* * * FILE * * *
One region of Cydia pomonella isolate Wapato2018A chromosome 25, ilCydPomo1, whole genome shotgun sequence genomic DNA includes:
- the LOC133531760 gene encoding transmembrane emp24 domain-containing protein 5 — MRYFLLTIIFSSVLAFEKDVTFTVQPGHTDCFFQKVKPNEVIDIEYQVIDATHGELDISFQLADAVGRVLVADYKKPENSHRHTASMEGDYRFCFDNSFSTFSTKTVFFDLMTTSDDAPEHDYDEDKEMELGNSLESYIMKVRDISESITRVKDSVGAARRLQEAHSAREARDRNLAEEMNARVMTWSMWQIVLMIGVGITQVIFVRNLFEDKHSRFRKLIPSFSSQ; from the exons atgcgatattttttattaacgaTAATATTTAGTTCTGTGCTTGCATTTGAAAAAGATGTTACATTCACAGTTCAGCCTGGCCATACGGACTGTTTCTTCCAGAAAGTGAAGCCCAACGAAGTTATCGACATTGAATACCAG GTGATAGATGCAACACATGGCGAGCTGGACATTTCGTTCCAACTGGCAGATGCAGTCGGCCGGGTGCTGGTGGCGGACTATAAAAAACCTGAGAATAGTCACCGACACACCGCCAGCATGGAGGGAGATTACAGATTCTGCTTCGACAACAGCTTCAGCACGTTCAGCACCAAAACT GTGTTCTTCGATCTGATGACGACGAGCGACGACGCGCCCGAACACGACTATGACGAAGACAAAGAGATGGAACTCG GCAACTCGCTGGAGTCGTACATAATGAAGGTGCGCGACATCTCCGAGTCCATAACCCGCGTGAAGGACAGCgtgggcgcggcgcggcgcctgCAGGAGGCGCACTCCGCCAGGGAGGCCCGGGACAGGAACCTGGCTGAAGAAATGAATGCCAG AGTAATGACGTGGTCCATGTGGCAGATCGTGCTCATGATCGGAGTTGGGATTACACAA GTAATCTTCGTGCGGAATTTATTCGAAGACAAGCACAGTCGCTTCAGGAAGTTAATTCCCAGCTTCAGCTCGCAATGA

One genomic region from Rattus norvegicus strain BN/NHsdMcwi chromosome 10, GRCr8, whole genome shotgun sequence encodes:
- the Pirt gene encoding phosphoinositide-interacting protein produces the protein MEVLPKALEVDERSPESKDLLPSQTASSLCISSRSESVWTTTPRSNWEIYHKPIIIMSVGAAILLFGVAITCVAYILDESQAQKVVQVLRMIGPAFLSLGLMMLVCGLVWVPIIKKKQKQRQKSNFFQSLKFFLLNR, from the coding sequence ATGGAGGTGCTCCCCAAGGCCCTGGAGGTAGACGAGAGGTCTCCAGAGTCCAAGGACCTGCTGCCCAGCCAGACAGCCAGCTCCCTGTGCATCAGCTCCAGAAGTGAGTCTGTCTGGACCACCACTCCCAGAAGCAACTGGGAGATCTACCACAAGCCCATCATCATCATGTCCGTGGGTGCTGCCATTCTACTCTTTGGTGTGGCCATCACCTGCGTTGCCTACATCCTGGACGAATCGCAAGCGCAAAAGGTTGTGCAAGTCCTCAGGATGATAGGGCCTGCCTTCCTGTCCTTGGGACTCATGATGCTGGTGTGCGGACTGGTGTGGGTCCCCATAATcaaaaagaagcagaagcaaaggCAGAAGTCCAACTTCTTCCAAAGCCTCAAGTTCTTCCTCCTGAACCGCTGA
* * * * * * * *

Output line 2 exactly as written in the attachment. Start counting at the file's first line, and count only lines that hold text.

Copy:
- the LOC133531760 gene encoding transmembrane emp24 domain-containing protein 5 — MRYFLLTIIFSSVLAFEKDVTFTVQPGHTDCFFQKVKPNEVIDIEYQVIDATHGELDISFQLADAVGRVLVADYKKPENSHRHTASMEGDYRFCFDNSFSTFSTKTVFFDLMTTSDDAPEHDYDEDKEMELGNSLESYIMKVRDISESITRVKDSVGAARRLQEAHSAREARDRNLAEEMNARVMTWSMWQIVLMIGVGITQVIFVRNLFEDKHSRFRKLIPSFSSQ; from the exons atgcgatattttttattaacgaTAATATTTAGTTCTGTGCTTGCATTTGAAAAAGATGTTACATTCACAGTTCAGCCTGGCCATACGGACTGTTTCTTCCAGAAAGTGAAGCCCAACGAAGTTATCGACATTGAATACCAG GTGATAGATGCAACACATGGCGAGCTGGACATTTCGTTCCAACTGGCAGATGCAGTCGGCCGGGTGCTGGTGGCGGACTATAAAAAACCTGAGAATAGTCACCGACACACCGCCAGCATGGAGGGAGATTACAGATTCTGCTTCGACAACAGCTTCAGCACGTTCAGCACCAAAACT GTGTTCTTCGATCTGATGACGACGAGCGACGACGCGCCCGAACACGACTATGACGAAGACAAAGAGATGGAACTCG GCAACTCGCTGGAGTCGTACATAATGAAGGTGCGCGACATCTCCGAGTCCATAACCCGCGTGAAGGACAGCgtgggcgcggcgcggcgcctgCAGGAGGCGCACTCCGCCAGGGAGGCCCGGGACAGGAACCTGGCTGAAGAAATGAATGCCAG AGTAATGACGTGGTCCATGTGGCAGATCGTGCTCATGATCGGAGTTGGGATTACACAA GTAATCTTCGTGCGGAATTTATTCGAAGACAAGCACAGTCGCTTCAGGAAGTTAATTCCCAGCTTCAGCTCGCAATGA